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Avie Schneider

Updated at 5:06 p.m. ET

When Tesla CEO Elon Musk announced last week that he was considering ending the automaker's 8-year run as a publicly traded company, he indicated that he had found the money to do it.

"Am considering taking Tesla private at $420. Funding secured," Musk tweeted.

Tesla Motors started selling its stock to the public in 2010 — the first initial public offering of a U.S. automaker in more than a half-century. On Tuesday, Tesla CEO Elon Musk said he's considering a reversal — taking the electric car company private.

As he often does, the outspoken entrepreneur took to Twitter to deliver the news. "Am considering taking Tesla private at $420. Funding secured," Musk tweeted in early afternoon.

Updated at 9:08 a.m. ET

The economy continued to add jobs at a steady pace last month, and the unemployment rate remained low. Analysts have been looking for signs that wage growth might pick up, but it held steady, too.

Payrolls grew by a lower-than-expected 157,000 in July, and the unemployment rate edged down to 3.9 percent, as projected, the Labor Department said Friday.

Updated at 3:31 p.m. ET

Wells Fargo will pay a $2.09 billion civil penalty over allegations the company originated and sold residential mortgage loans that included misstated income information, the Justice Department said Wednesday.

The bank's actions contributed to the financial crisis, the agency said.

Updated at 4:10 p.m. ET

A data-sharing scandal and privacy concerns appear to be taking a toll on Facebook.

Its stock dropped nearly 20 percent Thursday — a day after the company released earnings showing that its user growth has stalled and told investors that it expects revenue growth to slow for the rest of the year.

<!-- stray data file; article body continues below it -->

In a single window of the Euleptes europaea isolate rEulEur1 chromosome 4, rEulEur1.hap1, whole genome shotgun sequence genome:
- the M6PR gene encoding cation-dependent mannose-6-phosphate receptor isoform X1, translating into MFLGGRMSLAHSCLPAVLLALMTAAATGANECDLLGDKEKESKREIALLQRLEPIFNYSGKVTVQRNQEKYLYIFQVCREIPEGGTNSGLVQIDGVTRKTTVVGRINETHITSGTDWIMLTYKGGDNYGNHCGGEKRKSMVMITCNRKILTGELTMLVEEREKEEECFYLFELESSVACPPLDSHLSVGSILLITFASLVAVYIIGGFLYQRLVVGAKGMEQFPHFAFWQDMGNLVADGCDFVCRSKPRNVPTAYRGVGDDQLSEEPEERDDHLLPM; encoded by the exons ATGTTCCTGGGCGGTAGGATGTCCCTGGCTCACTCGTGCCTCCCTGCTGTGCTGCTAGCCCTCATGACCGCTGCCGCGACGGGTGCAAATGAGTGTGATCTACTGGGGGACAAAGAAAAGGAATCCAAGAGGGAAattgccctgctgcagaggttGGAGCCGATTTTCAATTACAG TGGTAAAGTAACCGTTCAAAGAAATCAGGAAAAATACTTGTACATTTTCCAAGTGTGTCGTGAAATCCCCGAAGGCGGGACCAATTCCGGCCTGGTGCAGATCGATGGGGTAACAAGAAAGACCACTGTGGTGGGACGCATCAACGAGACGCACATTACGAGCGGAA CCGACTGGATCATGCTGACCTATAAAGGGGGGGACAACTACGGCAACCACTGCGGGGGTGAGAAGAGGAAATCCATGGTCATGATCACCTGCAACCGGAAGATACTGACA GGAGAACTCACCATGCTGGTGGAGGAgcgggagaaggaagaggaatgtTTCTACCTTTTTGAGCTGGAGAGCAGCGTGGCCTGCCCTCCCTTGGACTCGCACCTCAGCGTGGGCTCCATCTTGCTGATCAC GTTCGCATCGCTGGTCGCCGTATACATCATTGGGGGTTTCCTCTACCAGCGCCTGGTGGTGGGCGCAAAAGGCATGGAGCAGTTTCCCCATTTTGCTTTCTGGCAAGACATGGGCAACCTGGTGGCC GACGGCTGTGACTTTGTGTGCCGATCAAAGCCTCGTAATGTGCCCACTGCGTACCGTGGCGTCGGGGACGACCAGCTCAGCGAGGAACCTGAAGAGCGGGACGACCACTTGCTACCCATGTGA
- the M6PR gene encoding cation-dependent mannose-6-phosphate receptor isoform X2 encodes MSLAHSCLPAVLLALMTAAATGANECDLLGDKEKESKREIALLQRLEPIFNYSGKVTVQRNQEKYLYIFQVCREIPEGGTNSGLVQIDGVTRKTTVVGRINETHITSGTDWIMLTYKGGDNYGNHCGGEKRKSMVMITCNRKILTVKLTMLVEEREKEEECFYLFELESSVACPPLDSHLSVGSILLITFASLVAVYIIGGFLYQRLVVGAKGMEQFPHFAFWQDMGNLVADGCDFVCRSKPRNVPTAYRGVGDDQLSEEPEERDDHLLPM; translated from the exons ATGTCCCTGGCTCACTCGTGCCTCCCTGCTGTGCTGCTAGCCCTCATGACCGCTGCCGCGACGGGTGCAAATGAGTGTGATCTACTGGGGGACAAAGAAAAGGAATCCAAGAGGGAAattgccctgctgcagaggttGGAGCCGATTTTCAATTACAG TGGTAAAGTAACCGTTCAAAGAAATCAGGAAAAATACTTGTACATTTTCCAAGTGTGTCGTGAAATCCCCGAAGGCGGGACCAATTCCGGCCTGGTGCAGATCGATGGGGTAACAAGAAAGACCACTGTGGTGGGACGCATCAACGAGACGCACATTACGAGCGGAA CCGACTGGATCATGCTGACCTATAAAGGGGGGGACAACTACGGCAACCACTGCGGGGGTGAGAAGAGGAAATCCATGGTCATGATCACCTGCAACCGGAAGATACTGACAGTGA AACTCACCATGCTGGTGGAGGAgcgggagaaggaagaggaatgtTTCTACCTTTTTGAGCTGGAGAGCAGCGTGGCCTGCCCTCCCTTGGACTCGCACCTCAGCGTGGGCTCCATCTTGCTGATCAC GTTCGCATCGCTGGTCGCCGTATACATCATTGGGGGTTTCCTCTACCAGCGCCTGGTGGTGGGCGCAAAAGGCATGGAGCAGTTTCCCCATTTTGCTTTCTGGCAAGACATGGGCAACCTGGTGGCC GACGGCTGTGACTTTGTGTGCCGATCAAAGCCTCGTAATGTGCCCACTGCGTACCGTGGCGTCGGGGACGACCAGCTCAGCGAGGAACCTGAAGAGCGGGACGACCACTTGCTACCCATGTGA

With a loss of more than $100 billion in its value, the social media giant had one of its worst trading days.

Updated at 3:19 p.m. ET

The Federal Reserve got a rare piece of advice from the president Thursday. The central bank is an independent agency and presidents usually don't comment directly on Fed policy.

The days of plastic straws are drawing shorter.

Marriott International on Wednesday became the latest big company to announce it will stop using plastic straws, saying it would remove them from its more than 6,500 properties by next July. The giant hotel chain said it will stop offering plastic stirrers, too.

Updated at 5:02 p.m. ET

The power plays for Hollywood's biggest studios are coming fast and furious.

Comcast on Wednesday made a $65 billion offer for some of the biggest Hollywood holdings of 21st Century Fox, the global television and entertainment conglomerate controlled by Rupert Murdoch and his family. The deal would not include Fox News.

Updated at 12:18 p.m. ET

Commerce Secretary Wilbur Ross on Thursday announced a deal with Chinese telecommunications company ZTE that includes a $1 billion fine — a move that may indicate progress in high-stakes trade talks between the U.S. and China.

Tesla CEO Elon Musk is known for being outspoken and unscripted. But he took that to a new level in a remarkably blunt and contentious call with Wall Street analysts Wednesday after the automaker reported a record loss of more than $700 million last quarter.

"Excuse me. Next, next," an irritated Musk said on the conference call with analysts who follow the company. "Boring, bonehead questions are not cool. Next?"

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